"Yeah, you know with the players we have, it gives us a chance to do a lot of different things. So I think it’s good that [Rex] brings a lot of different things to the table, you know with me and Suggs, Rod Green, Tommy Polley (last season) and Ray. And then there’s Jarrett Johnson so all those things you can add into the mix."
Native Baltimorean Tommy Polley came to the Ravens last season by way of St. Louis, a team known for its offensive prowess. When asked about joining the Ravens, a team known for defense Polley said, "It’s what I expected playing with Ray, Reed and guys like McAlister. But AD, man, I knew he was a Pro Bowl special teamer but I had no idea just how good he is. A man that size that can run a 4.5 is scary!"
The scary thing for the Ravens after the 2006 season is that it could be the last season the Ravens have AD who will then be an unrestricted free agent. Ed Reed is expected to land a huge contract that should keep him in Baltimore throughout his prime. Dan Cody is expected to play the Sam linebacker position in 2006 to free AD as a roamer. Should Cody show promise and another linebacker steps up, AD might not be part of the Ravens beyond the coming season. Former 49er and now Seahawk Julian Peterson recently signed a deal that will pay him $18.5 million in guaranteed money. AD has been every bit as productive as Peterson over the past few years. Can the Ravens afford to keep AD? At this point we aren’t sure but you can almost be certain that the Ravens will allow AD to test the market just as they did the last time AD’s contract came up after the 2003 season.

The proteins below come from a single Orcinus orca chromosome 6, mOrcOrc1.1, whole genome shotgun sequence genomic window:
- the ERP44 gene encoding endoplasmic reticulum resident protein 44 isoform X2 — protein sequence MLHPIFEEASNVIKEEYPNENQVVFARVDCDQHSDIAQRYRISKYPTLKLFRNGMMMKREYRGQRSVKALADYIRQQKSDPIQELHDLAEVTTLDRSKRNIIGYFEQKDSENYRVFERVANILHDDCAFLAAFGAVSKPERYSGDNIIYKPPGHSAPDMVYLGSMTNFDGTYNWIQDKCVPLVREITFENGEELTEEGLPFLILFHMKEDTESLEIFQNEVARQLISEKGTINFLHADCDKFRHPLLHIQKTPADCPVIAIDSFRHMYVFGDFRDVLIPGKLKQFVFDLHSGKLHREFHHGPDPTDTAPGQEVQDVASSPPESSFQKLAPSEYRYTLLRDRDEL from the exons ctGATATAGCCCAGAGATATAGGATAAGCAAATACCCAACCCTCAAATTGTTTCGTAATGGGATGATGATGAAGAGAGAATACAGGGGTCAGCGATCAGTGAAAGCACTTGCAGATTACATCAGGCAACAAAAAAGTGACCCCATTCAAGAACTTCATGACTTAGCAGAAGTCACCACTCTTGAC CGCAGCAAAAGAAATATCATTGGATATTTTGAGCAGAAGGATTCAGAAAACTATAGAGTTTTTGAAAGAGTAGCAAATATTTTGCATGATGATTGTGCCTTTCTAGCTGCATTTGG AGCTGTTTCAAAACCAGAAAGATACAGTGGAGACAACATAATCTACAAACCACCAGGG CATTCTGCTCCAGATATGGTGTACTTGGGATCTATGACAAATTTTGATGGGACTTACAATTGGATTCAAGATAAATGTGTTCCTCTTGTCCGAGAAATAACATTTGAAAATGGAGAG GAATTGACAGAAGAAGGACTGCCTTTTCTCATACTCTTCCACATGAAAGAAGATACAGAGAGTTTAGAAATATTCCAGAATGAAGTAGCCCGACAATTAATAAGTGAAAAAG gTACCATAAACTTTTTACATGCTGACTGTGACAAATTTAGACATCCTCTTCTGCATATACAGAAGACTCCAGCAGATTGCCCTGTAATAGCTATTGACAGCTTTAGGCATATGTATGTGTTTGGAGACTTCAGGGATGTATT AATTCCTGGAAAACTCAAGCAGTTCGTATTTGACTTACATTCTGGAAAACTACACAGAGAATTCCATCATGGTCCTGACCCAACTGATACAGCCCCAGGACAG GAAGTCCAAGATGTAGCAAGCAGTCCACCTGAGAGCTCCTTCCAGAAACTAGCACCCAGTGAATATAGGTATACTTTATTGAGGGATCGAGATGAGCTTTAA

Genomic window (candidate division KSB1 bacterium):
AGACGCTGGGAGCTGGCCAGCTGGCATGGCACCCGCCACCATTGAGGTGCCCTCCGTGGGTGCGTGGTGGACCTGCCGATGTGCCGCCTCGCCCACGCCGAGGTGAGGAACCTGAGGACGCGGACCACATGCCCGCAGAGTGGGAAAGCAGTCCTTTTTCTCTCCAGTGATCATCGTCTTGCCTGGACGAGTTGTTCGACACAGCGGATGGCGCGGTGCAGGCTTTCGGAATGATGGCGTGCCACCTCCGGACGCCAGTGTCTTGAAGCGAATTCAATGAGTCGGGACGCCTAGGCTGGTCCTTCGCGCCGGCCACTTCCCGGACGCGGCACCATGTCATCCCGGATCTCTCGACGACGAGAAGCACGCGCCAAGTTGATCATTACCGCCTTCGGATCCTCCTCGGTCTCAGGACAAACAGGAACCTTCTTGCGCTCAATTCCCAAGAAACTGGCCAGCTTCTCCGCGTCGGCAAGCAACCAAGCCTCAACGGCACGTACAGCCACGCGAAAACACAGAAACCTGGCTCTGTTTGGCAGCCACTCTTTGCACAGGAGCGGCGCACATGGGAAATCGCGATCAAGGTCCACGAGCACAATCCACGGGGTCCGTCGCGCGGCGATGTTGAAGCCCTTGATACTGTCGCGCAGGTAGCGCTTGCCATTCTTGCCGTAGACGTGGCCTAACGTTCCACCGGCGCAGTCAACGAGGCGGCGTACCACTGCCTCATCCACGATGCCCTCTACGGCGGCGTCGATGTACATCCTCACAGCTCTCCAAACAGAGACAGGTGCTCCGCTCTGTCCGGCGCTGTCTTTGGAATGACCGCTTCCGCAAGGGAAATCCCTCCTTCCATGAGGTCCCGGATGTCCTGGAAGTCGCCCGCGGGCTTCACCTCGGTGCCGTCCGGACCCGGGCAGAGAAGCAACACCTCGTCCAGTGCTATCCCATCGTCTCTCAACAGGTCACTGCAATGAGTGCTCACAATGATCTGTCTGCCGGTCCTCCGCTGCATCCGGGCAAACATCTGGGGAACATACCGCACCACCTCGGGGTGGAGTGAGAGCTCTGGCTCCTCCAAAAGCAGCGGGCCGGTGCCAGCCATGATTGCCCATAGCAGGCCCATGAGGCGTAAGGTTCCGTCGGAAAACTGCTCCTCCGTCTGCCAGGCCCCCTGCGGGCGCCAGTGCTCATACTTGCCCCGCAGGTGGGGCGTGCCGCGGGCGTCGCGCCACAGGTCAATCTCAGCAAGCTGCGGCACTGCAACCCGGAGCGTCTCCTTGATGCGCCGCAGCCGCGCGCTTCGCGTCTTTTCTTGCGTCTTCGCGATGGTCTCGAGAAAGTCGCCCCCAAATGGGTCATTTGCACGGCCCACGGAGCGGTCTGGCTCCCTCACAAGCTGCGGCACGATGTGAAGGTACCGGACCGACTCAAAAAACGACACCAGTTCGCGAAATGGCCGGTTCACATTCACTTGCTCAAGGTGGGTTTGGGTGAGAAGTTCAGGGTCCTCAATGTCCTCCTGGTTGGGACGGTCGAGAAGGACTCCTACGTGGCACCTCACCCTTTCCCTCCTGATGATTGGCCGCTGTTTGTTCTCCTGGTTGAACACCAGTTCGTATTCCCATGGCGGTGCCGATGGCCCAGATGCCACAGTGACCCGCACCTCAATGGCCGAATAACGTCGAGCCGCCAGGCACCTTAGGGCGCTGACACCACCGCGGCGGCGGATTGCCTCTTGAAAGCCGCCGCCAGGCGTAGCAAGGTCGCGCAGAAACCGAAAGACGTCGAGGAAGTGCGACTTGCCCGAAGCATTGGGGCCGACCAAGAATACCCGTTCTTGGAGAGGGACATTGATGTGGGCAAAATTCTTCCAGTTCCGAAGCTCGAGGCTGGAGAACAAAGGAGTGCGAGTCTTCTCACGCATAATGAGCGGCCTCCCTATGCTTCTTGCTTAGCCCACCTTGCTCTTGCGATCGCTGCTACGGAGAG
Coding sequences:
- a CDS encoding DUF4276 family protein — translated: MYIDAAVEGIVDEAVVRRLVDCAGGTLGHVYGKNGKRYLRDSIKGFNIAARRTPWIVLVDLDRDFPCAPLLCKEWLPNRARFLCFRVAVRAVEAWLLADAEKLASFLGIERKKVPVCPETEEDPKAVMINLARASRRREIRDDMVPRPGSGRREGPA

And this time AD might find a more receptive free agent market. After all there are guys like Mike Nolan and Phil Savage out there that understand.
That knee injury back on August 9, 2005 turned out to be nothing more than a minor sprain that forced AD to the sidelines temporarily. This coming season, AD just might achieve a personal goal that eluded him in 2005 — the Pro Bowl. We all would like to see nothing less for a man who is as accomplished off the field as he is on it. But such accomplishments could land him elsewhere in 2007.
And then there will be a hush over an entire city and hearts will be broken.
It’s the business of the NFL.
Just ask Steve McNair.